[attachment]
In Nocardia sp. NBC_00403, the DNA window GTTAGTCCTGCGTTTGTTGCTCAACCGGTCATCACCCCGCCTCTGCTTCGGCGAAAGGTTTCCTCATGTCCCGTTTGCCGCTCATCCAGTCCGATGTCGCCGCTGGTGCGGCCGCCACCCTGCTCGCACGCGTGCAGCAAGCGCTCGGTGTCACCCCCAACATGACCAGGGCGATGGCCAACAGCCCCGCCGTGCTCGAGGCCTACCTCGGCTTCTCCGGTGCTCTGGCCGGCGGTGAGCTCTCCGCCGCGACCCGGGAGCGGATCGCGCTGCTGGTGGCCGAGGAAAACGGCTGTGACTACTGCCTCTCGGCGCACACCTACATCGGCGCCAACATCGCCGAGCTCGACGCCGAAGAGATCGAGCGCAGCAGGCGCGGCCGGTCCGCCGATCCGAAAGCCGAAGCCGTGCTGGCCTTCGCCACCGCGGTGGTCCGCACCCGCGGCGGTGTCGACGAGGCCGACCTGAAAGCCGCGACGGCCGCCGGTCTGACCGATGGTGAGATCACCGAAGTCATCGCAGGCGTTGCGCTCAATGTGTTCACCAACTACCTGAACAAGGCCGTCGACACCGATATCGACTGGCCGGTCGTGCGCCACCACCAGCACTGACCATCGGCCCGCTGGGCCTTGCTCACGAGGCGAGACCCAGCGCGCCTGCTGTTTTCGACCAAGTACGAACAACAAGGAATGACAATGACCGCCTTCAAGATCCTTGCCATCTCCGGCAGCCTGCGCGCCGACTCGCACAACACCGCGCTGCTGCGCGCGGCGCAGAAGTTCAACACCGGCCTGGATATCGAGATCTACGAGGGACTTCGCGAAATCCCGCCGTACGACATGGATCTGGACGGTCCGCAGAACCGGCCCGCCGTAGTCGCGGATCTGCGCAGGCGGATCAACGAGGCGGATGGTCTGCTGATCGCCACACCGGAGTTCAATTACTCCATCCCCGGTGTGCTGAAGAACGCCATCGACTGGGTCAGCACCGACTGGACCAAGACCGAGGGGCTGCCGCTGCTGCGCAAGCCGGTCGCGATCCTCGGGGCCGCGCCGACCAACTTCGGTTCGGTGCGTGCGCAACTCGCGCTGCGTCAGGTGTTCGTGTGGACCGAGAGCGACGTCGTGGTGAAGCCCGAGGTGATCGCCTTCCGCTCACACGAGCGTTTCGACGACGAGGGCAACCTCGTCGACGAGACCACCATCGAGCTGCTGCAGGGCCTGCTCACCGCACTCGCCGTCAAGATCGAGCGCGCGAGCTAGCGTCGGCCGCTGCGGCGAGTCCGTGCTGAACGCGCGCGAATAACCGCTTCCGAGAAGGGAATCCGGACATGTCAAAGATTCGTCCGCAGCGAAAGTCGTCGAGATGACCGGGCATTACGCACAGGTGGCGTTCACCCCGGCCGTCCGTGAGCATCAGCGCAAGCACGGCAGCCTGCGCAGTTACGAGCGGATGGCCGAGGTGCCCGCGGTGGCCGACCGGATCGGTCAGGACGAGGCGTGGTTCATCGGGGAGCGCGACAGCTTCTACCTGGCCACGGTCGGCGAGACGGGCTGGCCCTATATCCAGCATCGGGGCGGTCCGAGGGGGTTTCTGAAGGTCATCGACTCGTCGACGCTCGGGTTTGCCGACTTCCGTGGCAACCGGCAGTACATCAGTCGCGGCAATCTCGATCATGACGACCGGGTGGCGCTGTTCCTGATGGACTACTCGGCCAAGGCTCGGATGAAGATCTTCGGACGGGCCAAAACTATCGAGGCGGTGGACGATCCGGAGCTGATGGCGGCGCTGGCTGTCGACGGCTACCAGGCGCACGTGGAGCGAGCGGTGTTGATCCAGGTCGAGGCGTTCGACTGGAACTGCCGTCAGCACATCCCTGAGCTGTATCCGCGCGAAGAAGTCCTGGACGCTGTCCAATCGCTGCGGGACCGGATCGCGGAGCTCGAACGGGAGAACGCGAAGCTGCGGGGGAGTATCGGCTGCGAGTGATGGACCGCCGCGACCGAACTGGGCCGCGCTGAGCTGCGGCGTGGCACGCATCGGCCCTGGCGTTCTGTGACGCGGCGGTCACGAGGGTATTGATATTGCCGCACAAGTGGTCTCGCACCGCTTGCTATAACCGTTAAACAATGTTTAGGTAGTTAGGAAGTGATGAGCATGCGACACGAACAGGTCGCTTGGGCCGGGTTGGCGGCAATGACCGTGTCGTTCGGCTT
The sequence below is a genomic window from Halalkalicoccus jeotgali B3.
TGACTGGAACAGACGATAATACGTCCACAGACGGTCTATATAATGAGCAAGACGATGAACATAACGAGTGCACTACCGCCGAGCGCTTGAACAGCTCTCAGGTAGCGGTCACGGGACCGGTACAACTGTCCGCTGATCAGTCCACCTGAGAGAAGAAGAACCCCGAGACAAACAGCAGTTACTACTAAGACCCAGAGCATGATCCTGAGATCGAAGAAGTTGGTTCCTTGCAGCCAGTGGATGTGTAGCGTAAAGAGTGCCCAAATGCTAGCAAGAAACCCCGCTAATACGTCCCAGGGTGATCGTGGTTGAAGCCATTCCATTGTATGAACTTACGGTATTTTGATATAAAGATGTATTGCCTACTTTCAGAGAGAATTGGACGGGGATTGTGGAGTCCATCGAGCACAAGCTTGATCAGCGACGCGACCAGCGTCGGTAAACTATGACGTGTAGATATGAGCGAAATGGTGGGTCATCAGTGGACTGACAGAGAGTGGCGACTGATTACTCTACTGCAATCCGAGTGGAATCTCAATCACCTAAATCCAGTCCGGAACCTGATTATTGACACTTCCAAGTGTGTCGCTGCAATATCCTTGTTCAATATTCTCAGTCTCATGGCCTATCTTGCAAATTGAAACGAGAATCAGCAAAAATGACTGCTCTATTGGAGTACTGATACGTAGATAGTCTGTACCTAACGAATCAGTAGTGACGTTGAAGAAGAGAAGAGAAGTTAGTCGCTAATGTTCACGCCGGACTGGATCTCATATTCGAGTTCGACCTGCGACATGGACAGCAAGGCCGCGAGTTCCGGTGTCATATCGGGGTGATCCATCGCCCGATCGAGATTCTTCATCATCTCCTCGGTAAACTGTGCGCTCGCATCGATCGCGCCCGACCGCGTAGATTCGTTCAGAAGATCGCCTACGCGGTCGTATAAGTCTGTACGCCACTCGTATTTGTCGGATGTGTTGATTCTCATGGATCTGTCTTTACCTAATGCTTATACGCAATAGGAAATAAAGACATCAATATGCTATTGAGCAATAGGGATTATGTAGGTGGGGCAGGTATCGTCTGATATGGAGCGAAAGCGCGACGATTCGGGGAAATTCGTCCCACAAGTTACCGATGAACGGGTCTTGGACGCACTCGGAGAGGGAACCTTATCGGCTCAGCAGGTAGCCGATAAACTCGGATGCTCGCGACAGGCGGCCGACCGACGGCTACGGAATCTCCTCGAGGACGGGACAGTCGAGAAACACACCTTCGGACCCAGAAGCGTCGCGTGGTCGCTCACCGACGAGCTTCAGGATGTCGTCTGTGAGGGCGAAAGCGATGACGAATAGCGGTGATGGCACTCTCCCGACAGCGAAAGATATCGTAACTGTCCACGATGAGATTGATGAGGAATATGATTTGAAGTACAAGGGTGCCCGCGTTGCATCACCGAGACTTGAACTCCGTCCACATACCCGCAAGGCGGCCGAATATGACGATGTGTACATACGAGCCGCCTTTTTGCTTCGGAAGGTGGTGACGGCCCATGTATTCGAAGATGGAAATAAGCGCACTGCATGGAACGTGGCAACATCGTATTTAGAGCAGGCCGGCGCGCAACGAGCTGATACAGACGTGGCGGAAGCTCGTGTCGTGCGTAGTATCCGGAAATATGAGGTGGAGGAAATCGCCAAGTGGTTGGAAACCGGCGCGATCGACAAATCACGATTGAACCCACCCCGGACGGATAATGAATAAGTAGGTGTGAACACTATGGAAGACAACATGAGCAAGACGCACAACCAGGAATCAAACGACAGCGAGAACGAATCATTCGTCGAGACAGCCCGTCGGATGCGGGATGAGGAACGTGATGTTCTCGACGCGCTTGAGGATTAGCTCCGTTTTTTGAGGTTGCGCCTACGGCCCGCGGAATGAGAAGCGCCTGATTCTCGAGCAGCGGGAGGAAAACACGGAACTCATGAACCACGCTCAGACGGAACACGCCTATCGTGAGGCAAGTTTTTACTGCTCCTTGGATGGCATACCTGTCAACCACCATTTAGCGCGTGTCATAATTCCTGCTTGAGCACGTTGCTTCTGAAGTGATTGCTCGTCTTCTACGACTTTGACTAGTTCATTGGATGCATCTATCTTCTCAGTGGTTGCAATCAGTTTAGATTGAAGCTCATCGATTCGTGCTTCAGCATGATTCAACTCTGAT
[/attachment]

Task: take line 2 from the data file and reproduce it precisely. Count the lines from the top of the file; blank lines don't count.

The sequence below is a genomic window from Halalkalicoccus jeotgali B3.